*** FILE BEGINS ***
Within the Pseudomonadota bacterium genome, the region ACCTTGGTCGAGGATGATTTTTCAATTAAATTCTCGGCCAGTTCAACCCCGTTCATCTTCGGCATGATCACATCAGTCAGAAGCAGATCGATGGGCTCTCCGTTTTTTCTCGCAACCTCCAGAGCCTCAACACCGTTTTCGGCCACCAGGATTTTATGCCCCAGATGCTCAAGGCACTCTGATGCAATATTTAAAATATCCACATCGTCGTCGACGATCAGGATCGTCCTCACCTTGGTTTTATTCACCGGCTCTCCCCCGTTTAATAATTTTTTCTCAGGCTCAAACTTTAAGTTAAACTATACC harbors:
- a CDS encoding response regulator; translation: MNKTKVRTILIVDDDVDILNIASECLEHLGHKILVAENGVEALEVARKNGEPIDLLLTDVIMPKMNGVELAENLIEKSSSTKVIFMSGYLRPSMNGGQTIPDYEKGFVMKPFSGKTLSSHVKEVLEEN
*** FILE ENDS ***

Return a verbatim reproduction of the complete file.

Within the Pseudomonadota bacterium genome, the region ACCTTGGTCGAGGATGATTTTTCAATTAAATTCTCGGCCAGTTCAACCCCGTTCATCTTCGGCATGATCACATCAGTCAGAAGCAGATCGATGGGCTCTCCGTTTTTTCTCGCAACCTCCAGAGCCTCAACACCGTTTTCGGCCACCAGGATTTTATGCCCCAGATGCTCAAGGCACTCTGATGCAATATTTAAAATATCCACATCGTCGTCGACGATCAGGATCGTCCTCACCTTGGTTTTATTCACCGGCTCTCCCCCGTTTAATAATTTTTTCTCAGGCTCAAACTTTAAGTTAAACTATACC harbors:
- a CDS encoding response regulator; translation: MNKTKVRTILIVDDDVDILNIASECLEHLGHKILVAENGVEALEVARKNGEPIDLLLTDVIMPKMNGVELAENLIEKSSSTKVIFMSGYLRPSMNGGQTIPDYEKGFVMKPFSGKTLSSHVKEVLEEN